HRMT610: Workforce Planning
October 20, 2014
Dr. Jan Spencer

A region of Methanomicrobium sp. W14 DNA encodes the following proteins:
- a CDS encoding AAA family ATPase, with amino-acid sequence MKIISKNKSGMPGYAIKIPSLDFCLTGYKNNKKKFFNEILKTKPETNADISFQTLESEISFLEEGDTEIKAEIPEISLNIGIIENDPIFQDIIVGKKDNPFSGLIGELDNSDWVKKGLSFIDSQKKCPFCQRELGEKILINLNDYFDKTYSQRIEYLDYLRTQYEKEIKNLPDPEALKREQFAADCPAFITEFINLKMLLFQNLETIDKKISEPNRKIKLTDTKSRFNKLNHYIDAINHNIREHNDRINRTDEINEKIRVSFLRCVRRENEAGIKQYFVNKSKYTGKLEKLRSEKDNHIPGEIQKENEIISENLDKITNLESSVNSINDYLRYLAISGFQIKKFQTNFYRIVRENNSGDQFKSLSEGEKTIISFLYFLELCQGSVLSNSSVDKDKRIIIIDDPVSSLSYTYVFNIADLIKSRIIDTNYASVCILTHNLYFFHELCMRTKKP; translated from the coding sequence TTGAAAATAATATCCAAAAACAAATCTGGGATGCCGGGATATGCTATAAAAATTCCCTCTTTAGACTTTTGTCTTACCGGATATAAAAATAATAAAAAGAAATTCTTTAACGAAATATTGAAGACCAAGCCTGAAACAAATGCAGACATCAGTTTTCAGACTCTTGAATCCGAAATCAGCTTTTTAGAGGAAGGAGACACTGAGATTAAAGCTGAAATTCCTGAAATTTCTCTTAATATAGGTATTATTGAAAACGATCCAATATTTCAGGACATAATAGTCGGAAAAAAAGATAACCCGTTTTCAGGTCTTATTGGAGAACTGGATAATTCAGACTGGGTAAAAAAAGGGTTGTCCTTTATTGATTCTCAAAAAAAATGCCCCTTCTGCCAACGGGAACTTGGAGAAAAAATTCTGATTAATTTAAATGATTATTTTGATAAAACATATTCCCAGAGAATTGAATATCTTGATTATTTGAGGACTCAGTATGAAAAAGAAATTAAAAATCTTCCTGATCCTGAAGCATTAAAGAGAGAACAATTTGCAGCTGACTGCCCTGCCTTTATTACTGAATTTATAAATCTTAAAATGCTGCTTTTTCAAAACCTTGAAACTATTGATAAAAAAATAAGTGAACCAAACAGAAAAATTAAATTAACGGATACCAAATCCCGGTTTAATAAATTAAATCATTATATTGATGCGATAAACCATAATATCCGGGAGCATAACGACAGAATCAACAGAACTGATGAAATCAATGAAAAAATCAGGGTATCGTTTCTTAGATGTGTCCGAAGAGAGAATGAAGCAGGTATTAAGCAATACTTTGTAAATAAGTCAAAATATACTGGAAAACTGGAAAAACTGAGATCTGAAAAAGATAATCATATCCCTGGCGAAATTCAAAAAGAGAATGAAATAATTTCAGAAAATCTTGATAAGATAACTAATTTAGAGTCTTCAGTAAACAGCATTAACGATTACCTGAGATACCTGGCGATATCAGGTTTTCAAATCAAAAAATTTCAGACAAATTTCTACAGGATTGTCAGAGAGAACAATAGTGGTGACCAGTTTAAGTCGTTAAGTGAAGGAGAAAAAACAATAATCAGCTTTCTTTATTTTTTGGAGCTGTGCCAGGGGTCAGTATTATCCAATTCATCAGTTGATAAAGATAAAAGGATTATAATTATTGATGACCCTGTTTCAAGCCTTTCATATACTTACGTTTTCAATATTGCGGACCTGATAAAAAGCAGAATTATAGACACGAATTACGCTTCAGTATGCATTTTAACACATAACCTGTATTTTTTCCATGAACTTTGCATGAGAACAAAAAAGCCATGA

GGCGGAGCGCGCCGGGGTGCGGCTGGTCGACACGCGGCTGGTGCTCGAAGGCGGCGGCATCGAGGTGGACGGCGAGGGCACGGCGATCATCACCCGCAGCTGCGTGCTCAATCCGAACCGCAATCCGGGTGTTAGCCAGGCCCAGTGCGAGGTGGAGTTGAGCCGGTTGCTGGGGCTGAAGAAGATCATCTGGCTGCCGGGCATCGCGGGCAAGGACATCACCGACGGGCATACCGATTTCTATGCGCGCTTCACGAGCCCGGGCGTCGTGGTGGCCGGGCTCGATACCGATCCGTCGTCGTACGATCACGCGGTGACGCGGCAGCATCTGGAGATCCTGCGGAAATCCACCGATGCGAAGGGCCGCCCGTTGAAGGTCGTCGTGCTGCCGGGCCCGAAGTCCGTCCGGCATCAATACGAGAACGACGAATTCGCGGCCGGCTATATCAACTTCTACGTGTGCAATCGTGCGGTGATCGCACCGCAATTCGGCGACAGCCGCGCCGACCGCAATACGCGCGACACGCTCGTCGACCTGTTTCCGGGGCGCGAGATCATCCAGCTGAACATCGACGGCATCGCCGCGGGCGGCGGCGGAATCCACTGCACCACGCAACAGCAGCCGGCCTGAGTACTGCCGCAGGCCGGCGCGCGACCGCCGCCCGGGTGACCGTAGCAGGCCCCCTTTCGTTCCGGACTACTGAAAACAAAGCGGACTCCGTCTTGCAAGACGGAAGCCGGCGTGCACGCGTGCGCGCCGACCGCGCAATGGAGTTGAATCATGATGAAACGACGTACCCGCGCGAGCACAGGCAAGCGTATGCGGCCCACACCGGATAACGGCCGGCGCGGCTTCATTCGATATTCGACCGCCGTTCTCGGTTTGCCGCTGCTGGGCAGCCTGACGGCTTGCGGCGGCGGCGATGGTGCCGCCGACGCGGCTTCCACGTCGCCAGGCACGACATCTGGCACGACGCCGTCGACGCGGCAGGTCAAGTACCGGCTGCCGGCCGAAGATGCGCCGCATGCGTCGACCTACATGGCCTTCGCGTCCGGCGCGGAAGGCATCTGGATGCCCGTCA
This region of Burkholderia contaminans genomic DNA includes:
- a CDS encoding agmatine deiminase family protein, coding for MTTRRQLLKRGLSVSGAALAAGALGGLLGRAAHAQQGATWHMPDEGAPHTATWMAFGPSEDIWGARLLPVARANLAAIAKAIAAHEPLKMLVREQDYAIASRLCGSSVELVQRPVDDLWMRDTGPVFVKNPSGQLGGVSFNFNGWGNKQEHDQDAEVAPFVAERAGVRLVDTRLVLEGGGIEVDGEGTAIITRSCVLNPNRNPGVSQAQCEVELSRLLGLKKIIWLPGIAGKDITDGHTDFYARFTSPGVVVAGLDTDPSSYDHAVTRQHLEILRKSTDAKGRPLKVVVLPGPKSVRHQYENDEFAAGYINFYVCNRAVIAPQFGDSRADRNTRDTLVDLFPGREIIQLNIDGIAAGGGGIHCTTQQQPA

Workforce planning is important as workforce planning lets HR avoid talent shortages and surpluses (Sullivan, 2002). There are economic reasons in which why workforce planning is also important. The economic reasons include an increase in productivity, and the reduction of labor costs (Sullivan, 2002). Though workforce planning is of such a great importance it is sometimes executed incorrectly. Such occurs at my current job at Walmart. Walmart is the largest employer in the United States behind the United States government and therefor face a variety of complex issues. Workforce planning is especially important with Walmart especially during the holiday seasons. It is imperative that there be enough qualified associates to service the customers in the busy holiday season. The reality of the Walmart in which I work at is that there are increasingly high turnover rates both voluntarily and involuntarily. The location, the wages, and candidate pool demographics play a major role in the turnover ratio. Workforce planning is difficult as many of the positions are left abruptly and because the candidate pool needed for replacement lack the talent and availability needed by the company. Based on my observations of the store hiring methods and constant communication with the potential candidate pool, shortages in the labor force likely occur for multiple reasons. The city in which the Walmart is located is comprised of over 80 percent Caucasians. The cost of living is also high. Being that the cost of living is so high in the city in which Walmart is located many of the locals do not apply for work within the store, as the pay cannot support living. But instead more than 50% of the employees are Haitians that commute from a few cities over where the cost of living is less. The candidate pool is mainly comprised of college students, people looking for a part time second job, and individuals with English being their second language. As a member of management who normally has to execute the hiring of employees I have found it extremely difficult to hire employees from the candidate pool available to the store. Generally the difficulties that I face are that the desired availability of the candidate does not meet the needs of the company. Another issue that I have faced is interviewing individuals with English being there second language not being able to effectively answer the interview questions. There are other external factors in the community that makes the workforce planning process difficult. The store was recently ready to hire 11 associates pending drug test, of the 11 only 3 of the associates made it through the drug testing process. The generational shift likely impacts the workplace as work values may differ. Younger workers are more likely to not be loyal to the company, which shows in the lower productivity, which lowers the moral of the more experienced employees (Sesa, 2007). There is a current trend of the labor force aging, which is primarily the baby boomer generation. As they are retiring they need to be replaced (Burkholder, 2010). Or in other words the workforce will have to be replenished. There are multiple strategies that can be used to replenish the workforce. The company must decide on how much they would like to spend. One idea would be to hire employees that need training, as they would be able to give such persons a lower wage then experienced workers. Or another idea would be to hire experienced workers that require no training, which would come with a higher wage but lower training costs (Anthony, 2010). However the generational shift in the management team also impacts some of the older associates as I have witnessed. Being that there are multiple managers under 30 in there mid 20’s it bothers some of the older employees when they receive direction. Generally they listen however...
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